Stack Overflow now says hacker might have also accessed user data.
The hacker who breached Stack Overflow last week managed to access data on user accounts, the company said today in an update on its investigation into a security breach it disclosed last night.
The update comes to shed some light into what happened on the company’s servers last week, after Stack Overflow left many users scratching their heads when it posted a very short message on Thursday, announcing a severe breach of its production systems.
While it initially said that there was no evidence of the hacker accessing user data, the company changed its statement today.
“While our overall user database was not compromised, we have identified privileged web requests that the attacker made that could have returned an IP address, names, or emails for a very small number of Stack Exchange users,” said Mary Ferguson, VP of Engineering at Stack Overflow.
The exec said the company is now reviewing log files to determine which users were impacted by the hacker’s scans. Users found to have had their info viewed or collected by the hacker will receive a notification, she said.
HACKER WAS UNDETECTED FOR DAYS
Further, Ferguson also added a correction to the breach’s timeline, which started a week before Stack Overflow thought it did.
“The intrusion originated on May 5 when a build deployed to the development tier for stackoverflow.com contained a bug, which allowed an attacker to log in to our development tier as well as escalate their access on the production version of stackoverflow.com,” Ferguson said.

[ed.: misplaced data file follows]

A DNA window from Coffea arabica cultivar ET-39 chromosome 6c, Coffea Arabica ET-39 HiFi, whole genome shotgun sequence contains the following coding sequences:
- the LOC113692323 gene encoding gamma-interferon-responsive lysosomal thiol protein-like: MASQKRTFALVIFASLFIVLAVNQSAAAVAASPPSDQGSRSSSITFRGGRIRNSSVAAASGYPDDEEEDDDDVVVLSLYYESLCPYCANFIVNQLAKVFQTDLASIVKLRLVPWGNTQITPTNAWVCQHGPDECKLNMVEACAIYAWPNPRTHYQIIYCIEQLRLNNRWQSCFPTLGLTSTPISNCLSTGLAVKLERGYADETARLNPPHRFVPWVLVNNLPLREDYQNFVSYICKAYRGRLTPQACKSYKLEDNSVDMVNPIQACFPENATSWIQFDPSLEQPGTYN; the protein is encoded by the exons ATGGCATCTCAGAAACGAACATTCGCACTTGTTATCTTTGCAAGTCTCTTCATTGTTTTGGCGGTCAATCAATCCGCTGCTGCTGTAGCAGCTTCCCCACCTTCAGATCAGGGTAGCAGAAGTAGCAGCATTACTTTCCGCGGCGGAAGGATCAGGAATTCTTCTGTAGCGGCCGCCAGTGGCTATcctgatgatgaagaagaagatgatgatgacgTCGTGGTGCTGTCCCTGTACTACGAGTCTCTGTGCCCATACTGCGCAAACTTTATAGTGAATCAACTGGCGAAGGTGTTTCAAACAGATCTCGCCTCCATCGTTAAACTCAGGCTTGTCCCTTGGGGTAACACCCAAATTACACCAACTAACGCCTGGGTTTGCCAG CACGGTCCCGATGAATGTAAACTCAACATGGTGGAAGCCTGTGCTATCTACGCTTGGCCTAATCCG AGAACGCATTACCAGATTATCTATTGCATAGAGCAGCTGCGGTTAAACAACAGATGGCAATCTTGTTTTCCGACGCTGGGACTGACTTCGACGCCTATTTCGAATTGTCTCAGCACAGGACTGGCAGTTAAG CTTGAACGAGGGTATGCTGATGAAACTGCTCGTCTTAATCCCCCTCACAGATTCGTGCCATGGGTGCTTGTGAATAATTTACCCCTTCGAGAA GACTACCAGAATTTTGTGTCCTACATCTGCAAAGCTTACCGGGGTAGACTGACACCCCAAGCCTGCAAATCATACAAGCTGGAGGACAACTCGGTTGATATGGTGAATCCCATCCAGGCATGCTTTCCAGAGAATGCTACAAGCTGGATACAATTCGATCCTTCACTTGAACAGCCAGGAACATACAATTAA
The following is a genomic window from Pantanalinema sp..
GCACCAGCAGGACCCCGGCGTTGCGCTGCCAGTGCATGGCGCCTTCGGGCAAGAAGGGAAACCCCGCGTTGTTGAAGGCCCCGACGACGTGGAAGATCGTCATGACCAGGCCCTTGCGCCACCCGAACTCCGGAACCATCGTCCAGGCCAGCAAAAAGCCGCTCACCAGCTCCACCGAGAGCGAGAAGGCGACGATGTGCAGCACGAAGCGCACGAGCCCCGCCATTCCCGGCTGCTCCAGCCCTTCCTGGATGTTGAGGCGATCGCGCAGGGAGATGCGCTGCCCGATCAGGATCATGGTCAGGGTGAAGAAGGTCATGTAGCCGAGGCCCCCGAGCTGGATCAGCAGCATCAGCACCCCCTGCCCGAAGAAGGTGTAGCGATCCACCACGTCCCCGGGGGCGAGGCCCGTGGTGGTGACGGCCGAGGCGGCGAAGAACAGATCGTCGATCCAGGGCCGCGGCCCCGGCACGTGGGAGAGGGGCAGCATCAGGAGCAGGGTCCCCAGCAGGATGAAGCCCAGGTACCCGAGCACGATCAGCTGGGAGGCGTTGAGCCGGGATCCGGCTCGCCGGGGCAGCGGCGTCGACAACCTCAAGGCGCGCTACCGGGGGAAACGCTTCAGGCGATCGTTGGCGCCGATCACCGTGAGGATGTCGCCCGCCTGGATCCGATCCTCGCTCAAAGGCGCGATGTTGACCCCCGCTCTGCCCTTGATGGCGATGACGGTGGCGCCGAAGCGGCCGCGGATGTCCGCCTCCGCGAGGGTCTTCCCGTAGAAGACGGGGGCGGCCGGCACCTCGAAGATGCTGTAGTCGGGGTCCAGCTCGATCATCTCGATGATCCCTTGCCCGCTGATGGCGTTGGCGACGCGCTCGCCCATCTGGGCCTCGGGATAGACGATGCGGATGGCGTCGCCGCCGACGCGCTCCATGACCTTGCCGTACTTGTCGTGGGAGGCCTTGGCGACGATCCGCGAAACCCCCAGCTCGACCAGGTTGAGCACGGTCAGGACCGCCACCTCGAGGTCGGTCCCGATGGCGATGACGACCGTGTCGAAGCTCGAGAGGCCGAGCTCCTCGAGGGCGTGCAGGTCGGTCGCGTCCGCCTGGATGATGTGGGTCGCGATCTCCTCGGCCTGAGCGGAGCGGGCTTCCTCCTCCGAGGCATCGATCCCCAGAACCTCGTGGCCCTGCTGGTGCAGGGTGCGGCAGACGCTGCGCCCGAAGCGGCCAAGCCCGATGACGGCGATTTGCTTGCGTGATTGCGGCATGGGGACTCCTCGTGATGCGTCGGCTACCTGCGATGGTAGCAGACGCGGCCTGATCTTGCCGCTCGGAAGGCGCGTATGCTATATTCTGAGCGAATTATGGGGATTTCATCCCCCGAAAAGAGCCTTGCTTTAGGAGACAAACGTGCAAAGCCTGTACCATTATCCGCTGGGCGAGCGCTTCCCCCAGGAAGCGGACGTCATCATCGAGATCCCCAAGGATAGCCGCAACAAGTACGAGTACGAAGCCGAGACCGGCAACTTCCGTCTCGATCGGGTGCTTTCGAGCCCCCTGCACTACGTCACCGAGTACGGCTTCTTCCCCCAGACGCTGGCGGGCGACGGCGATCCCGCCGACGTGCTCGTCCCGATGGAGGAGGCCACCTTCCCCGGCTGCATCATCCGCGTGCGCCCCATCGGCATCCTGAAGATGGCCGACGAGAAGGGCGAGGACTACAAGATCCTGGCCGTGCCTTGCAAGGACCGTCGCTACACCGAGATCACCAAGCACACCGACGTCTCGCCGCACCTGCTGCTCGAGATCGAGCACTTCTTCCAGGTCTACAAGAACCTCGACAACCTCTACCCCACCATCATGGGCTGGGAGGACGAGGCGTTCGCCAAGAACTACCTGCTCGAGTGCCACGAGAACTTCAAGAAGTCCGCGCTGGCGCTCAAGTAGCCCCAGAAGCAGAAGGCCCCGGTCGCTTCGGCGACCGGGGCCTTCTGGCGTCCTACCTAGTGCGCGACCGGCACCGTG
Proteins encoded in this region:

“Between May 5 and May 11, the intruder contained their activities to exploration,” the Stack Overflow exec said, highlighting the reason why the company did not detect the intrusion.
“On May 11, the intruder made a change to our system to grant themselves privileged access on production. This change was quickly identified and we revoked their access network-wide, began investigating the intrusion, and began taking steps to remediate the intrusion.”
Stack Overflow said it terminated the hacker’s access to its network and is now working with a forensics firm to audit its logs and trace the intruder’s actions on its servers.
The company said the investigation is still ongoing and more updates will follow.
Code Execution Vulnerability Identified in Change Healthcare Cardiology DevicesA vulnerability has been identified in Change Healthcare Cardiology, McKesson Cardiology, and Horizon Cardiology devices. The vulnerability could be exploited by a locally authenticated...
29% of Small Businesses Spend Less Than $1,000 on IT Security Annually and Why They Are The Most Targeted
29% of Small Businesses Spend Less Than $1,000 on IT Security Annually and Why They Are The Most TargetedThe digital and network footprint of small businesses is continually growing. Online commerce, social media, remote workers, and cloud-based IT infrastructure are...
What Other Companies Can Learn from Facebook’s $5 Billion Fine and Why Privacy MattersWhile Facebook’s $5 billion settlement stands as the largest fine in the history of the Federal Trade Commission (FTC), one must take into consideration that not every company is...
Stay Up to Date With The Latest News & Updates
Join Our Newsletter
Get weekly tech updates and immediate alerts when there is a zero-day or security issue!